Culture plays a big role in how we see the world, how we think about it, and how we act in it. A person born into one culture can end up with a very different type of mindset than a person born into another culture.
In The Geography of Thought: How Asians and Westerners Think Differently and Why, social psychologist Richard Nisbett shares his extensive research into how “Western” and “Eastern” minds differ in many ways, from how they think and perceive the world to how they develop social norms and political institutions.
Most of the research in the book compares “Westerners” from the United States, Canada, and Great Britain to “Easterners” from China, Korea, and Japan. While of course there is a lot of variety within any single culture, in general Nisbett found some interesting psychological differences between the East and West that could explain why our cultures are so different.
One of the basic findings is that Westerners tend to be more focused on objects and analytical thinking, while Easterners are more focused on relationships and holistic thinking.
Westerners focus more on objects, identifying their properties, categorizing them, and discovering laws and principles that govern their behavior. They often break things down to understand them, thinking from a more reductionist or atomistic perspective.
This way of thinking is one reason Western culture has often led to major advancements in logic, science, and technology. Science in particular relies on isolating variables and testing them in a controlled environment where all other factors are held constant. “All things being equal…” is a very Western way of thinking.
Easterners focus more on relationships between things, identifying the interdependent nature of existence, and practicing a “middle way” perspective on truth – allowing more flexibility of what they consider true, depending on the context or situation.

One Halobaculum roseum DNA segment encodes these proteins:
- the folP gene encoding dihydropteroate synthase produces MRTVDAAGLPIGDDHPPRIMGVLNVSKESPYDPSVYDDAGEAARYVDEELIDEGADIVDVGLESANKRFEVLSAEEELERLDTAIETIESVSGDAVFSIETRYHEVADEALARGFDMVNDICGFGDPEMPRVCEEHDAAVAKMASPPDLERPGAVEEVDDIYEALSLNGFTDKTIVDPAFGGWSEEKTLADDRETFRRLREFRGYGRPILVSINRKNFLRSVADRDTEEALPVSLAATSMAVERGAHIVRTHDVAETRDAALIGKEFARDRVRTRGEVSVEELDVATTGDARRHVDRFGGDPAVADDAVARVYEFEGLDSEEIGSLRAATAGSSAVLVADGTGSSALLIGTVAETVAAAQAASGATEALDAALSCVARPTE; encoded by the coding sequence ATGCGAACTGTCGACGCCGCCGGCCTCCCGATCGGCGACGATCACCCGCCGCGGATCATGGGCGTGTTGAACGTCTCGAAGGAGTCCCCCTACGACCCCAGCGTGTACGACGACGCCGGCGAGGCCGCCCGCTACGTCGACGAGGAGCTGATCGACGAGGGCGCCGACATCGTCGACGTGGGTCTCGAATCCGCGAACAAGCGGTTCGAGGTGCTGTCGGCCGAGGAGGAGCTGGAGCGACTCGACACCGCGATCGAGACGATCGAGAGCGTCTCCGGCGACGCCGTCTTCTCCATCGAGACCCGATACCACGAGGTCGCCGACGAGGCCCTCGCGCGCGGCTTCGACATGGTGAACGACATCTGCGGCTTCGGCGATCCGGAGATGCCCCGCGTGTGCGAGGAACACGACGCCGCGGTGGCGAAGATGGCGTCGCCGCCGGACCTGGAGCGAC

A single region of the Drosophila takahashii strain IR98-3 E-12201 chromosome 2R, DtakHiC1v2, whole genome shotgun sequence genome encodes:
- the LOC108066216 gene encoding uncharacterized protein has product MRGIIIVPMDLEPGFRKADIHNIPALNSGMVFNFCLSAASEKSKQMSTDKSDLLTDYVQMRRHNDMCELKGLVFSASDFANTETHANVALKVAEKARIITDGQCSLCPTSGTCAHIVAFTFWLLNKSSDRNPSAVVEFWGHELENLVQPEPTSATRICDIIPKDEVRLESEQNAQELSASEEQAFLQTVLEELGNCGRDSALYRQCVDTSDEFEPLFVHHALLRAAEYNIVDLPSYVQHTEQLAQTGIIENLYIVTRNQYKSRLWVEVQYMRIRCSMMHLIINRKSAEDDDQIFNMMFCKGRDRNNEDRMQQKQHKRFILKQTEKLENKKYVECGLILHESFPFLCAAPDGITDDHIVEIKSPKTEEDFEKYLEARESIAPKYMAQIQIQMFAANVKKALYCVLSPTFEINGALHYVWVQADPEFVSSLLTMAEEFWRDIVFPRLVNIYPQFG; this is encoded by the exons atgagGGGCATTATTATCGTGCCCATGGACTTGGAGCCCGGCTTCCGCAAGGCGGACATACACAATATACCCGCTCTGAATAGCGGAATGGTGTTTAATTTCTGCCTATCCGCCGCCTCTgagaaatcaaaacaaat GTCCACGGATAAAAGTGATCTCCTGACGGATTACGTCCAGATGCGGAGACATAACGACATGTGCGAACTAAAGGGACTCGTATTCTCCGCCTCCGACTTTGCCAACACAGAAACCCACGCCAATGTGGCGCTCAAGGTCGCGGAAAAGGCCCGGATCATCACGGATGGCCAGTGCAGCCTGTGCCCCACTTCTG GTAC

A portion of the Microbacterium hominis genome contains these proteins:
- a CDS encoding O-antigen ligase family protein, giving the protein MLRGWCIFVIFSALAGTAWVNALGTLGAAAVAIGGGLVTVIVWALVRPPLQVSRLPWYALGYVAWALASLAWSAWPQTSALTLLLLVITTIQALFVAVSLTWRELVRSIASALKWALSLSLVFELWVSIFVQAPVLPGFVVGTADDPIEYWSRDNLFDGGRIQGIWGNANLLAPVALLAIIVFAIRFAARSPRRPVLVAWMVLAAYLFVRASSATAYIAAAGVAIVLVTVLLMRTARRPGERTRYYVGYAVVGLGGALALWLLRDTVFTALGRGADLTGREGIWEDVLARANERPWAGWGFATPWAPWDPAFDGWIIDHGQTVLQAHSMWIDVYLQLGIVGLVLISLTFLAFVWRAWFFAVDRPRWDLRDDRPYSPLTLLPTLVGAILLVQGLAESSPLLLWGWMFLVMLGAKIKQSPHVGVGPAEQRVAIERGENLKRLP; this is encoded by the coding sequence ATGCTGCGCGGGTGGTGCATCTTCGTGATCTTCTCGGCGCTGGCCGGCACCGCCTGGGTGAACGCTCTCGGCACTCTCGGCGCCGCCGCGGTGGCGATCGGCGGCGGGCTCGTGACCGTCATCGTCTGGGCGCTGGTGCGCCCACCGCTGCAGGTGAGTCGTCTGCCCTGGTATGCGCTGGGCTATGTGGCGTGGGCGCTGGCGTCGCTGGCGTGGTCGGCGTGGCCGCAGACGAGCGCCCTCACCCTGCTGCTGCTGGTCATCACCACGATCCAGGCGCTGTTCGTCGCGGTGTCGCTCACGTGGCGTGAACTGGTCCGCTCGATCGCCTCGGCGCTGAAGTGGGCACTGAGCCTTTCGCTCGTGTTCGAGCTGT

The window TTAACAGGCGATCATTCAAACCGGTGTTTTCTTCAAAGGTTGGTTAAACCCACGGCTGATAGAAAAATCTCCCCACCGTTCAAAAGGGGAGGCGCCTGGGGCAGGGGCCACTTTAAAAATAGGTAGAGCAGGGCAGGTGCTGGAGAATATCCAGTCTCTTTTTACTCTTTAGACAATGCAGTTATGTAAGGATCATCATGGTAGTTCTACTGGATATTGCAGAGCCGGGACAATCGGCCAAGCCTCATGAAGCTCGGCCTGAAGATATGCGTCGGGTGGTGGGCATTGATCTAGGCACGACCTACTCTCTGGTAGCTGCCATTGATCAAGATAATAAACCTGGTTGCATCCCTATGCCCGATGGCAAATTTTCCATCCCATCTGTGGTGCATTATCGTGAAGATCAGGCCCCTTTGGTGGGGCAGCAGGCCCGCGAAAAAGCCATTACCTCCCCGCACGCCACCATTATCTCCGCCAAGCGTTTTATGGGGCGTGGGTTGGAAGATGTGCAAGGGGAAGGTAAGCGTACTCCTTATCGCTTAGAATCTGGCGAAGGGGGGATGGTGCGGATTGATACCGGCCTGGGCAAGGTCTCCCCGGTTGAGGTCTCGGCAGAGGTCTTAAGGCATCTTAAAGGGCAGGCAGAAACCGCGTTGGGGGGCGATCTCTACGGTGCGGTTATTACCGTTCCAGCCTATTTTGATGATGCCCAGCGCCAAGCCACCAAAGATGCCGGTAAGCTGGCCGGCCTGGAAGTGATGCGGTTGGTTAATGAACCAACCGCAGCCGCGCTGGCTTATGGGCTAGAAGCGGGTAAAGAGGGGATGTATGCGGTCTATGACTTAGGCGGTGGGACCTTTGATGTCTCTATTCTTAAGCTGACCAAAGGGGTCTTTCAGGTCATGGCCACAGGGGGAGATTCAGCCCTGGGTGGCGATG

This way of thinking is one reason Eastern culture is often more open to paradoxes and contradictions that don’t always present neat and specific rules for how the world works.
Of course, these ways of thinking aren’t exclusive to either culture, but they are patterns discovered in a wide range of studies and research. Psychologist Nisbett also stresses the fact that neither way of thinking is necessarily “right” or “wrong,” but each comes with its own advantages and disadvantages.
Analytic Focus vs. Holistic Focus
To test whether Westerners are more focused on objects and their properties and Easterners are more focused on relationships between objects, psychologist devised some interesting experiments.
In one study, Asians and Americans were shown 2 similar pictures and were asked to find little differences between them. Some of the differences were object-related (like a part of a plane missing) and some of the differences were relationship-related (like two planes being closer together). Results showed that the Americans were more likely to identify object-related differences, while Asians were more likely to identify relationship-related differences.
In another study, participants were presented short animated movies of an underwater scene with fish, plants, pebbles, and other background elements, like a frog and a snail. They were then asked to describe the scene they saw. Both Asians and Americans discussed objects in the foreground (there was one “focal” fish moving around), but Asians were more likely to mention the background elements and also to write about the environment as a whole (“It looked like a pond.”)
Studies like these support the idea that Westerners have a “narrower vision” when they are scanning their environment, often paying attention to objects and analyzing their properties, while Easterners have a “broader vision” that often looks at relationships between objects and the environment as a whole.
Thinking in Categories vs. Relationships
According to Nisbett’s research, Westerners are more likely to mentally group things together in terms of “categories” while Easterners are more likely to mentally group things together in terms of “relationships.”